by Roopinder Tara, Tenlinks.com
Autodesk chose Maker Faire -- the annual gathering of inventor, hobbyists and craftspeople -- for the public debut of 123D, its consumer design software. I didn’t know what to expect at Maker faire. Maybe Autodesk did not know either. The consumer market is fairly new territory for both of us.
Google SketchUp's booth at Maker Faire, drawn in SketchUp, a favorite among DIYers.
But not so new for Google, who was there in a big way with SketchUp: a trailer, a stage and several exhibits, and big crowds. It turns out that SketchUp has achieved a widespread acceptance among the attendees of Maker Faire – and judging from that, probably with the entire community of "makers," as craftsmen, hobbyists, tinkerers and inventors are now being called.
CAD insiders know SketchUp well for its application to architecture; its ease of use has helped make it the most popular conceptual sketching tool in the world. For massing studies, I hear it has no equal. Like 123D, the basic version is free.
Yeah, we do that. John Bacus, product manager of SketchUp.
I find John Bacus, product manager of SketchUp, to hear him explain the software's accidental success with the maker audience. He is showing showing Skpr*, a spidery looking remote controlled robot, to a bunch of kids. On the big screen is a 3D model of Skpr. But seeing is not believing.
“Is it even made with SketchUp?” I ask John, incredulously. I suspected the model may have been imported. “SketchUp is not really a serious mechanical modeling tool, right? I mean, It’s not really a solid modeler. It’s not even precise, like CAD software.”
“Yes, it was made in SketchUp,” he says, sounding as if I was not the first unenlightened person he had encountered. “It is manifold geometry, not solids. But it has all the commands like add, subtract [AKA Boolean operations]. Besides, does it matter what’s under the hood, as long as it can model what you want?”
Hmm. John may have a point. But I am not ready to quit. “But it can’t be as precise,” I say.
“It’s every bit as precise as other CAD products.” John counters.
“Can it output to standard formats?”
“But they’ve got 4,000 free models,” I counter, admitting to my being easily impressed by the amount of content Autodesk was giving away for free with 123D.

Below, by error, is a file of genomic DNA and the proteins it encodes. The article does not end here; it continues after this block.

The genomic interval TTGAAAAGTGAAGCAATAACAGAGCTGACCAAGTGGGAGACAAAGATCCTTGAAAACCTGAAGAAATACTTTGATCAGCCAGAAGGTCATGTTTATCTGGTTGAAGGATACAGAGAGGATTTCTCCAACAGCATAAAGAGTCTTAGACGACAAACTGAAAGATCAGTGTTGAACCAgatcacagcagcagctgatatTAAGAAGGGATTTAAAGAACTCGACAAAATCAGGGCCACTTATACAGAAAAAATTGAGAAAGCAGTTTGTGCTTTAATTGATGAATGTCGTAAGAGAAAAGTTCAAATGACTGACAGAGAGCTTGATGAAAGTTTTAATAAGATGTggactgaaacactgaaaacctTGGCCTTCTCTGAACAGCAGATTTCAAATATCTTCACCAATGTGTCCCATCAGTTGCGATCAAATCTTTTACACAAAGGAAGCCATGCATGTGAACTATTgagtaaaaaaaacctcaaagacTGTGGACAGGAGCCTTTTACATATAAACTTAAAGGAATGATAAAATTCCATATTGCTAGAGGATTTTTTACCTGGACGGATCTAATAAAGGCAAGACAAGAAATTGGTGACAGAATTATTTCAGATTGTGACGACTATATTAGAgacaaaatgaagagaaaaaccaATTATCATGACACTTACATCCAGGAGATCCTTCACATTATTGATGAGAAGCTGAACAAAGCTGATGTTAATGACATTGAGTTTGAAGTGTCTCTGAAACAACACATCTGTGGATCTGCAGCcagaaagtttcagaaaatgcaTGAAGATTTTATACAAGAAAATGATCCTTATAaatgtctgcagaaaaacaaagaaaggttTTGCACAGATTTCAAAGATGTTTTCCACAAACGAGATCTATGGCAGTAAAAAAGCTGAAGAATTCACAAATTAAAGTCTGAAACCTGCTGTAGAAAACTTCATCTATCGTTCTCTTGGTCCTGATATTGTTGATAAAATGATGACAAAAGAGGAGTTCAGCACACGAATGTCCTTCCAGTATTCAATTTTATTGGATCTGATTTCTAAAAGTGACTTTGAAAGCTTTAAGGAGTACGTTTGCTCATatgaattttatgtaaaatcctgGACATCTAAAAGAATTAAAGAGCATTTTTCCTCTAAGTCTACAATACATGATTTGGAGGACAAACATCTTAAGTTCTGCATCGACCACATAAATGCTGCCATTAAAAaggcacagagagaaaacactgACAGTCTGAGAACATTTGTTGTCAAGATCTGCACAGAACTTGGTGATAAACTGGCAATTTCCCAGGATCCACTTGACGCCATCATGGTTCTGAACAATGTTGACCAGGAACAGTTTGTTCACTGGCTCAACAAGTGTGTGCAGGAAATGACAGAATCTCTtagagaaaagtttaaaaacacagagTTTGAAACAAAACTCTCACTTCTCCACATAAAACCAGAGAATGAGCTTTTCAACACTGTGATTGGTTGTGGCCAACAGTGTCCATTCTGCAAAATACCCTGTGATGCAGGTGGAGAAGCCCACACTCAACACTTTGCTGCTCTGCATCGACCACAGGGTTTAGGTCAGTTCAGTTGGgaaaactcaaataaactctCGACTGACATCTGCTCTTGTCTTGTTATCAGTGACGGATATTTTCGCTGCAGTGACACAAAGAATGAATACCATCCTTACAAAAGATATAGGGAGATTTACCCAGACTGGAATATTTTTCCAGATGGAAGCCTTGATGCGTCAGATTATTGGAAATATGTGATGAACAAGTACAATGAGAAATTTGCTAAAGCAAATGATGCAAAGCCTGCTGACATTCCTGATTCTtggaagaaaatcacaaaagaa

“We’ve got 4,000 chairs,” responds John, disdainfully. “Have you seen 3D Warehouse?”
Darn. Sounds like something I should have known about. Is it possible that there is a vast repository of free 3D models? Was a parallel but invisible CAD universe created without my notice? I excuse myself, and scurry over to take a look 3D warehouse.
I’m not surprised to find many, many buildings in 3D Warehouse at sketchup.google.com/3dwarehouse. After all, that was SketchUp’s reason for acquisition by Google. Google bought SketchUp back in 2006 to populate Google Earth with models of the built world. Therefore, there are also civil projects -- more than a few. A search for Golden Gate Bridge finds 228 models.
OK, it is the most famous bridge in the word and I shouldn’t be surprised to find so many people honing their modeling skills on it. Let’s try something rarer. Didn’t Autodesk include with 123D the model of a dolphin? A search for “dolphin” in 3D Warehouse yields 181 results. Granted, one is the Swan and Dolphin Hotel in Orlando FL, but even after you discount such irrelevancies, that’s still a whole lot of Flippers.
And speaking of chairs... John was modest. A search for chairs comes up with 14,317 entries. There are 34 models of Adirondacks alone!
Who knew? Hundreds of models of piston.
Google’s 3D Warehouse provides an incredible number of mechanical parts.
Autodesk’s 123D will have to play catch-up.
But let’s get back to mechanical design. I look up "engine" and get 894 results. Some are in complete cars. Let’s drill down: "pistons." There’s too many to count. "Speed reducers." Only five? What a letdown!
Clearly, Autodesk has quite a bit of catching up to do. SketchUp users have been busy for years adding mucho models -- tens of thousands of models -- all of them freely downloadable. Combined with Google’s unmatched ability to search, models are incredibly easy to find.
The comparison between SketchUp and 123D may be a bit more complex than I thought. These products will need to be put to the test.
*) Get it? The SKP in "Skpr" is the Sketchup file extension.
[Reprinted with permission from CAD Insider.]